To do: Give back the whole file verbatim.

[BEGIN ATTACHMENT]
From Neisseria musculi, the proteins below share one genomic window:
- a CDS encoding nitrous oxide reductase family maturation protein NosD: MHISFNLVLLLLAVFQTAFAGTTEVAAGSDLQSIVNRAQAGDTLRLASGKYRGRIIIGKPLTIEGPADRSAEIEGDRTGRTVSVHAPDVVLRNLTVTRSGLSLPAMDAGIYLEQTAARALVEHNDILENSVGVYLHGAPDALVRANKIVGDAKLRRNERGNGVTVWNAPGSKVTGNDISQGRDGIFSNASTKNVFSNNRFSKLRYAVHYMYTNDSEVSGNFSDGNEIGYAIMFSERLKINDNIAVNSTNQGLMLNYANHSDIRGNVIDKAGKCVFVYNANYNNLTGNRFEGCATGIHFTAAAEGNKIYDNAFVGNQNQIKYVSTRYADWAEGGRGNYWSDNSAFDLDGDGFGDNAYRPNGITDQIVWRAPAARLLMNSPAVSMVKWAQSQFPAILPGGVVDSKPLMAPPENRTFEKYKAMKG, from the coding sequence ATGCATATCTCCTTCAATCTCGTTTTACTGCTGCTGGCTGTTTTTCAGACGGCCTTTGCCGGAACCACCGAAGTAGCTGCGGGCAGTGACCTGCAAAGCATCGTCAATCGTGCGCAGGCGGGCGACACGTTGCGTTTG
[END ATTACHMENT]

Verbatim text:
From Neisseria musculi, the proteins below share one genomic window:
- a CDS encoding nitrous oxide reductase family maturation protein NosD: MHISFNLVLLLLAVFQTAFAGTTEVAAGSDLQSIVNRAQAGDTLRLASGKYRGRIIIGKPLTIEGPADRSAEIEGDRTGRTVSVHAPDVVLRNLTVTRSGLSLPAMDAGIYLEQTAARALVEHNDILENSVGVYLHGAPDALVRANKIVGDAKLRRNERGNGVTVWNAPGSKVTGNDISQGRDGIFSNASTKNVFSNNRFSKLRYAVHYMYTNDSEVSGNFSDGNEIGYAIMFSERLKINDNIAVNSTNQGLMLNYANHSDIRGNVIDKAGKCVFVYNANYNNLTGNRFEGCATGIHFTAAAEGNKIYDNAFVGNQNQIKYVSTRYADWAEGGRGNYWSDNSAFDLDGDGFGDNAYRPNGITDQIVWRAPAARLLMNSPAVSMVKWAQSQFPAILPGGVVDSKPLMAPPENRTFEKYKAMKG, from the coding sequence ATGCATATCTCCTTCAATCTCGTTTTACTGCTGCTGGCTGTTTTTCAGACGGCCTTTGCCGGAACCACCGAAGTAGCTGCGGGCAGTGACCTGCAAAGCATCGTCAATCGTGCGCAGGCGGGCGACACGTTGCGTTTG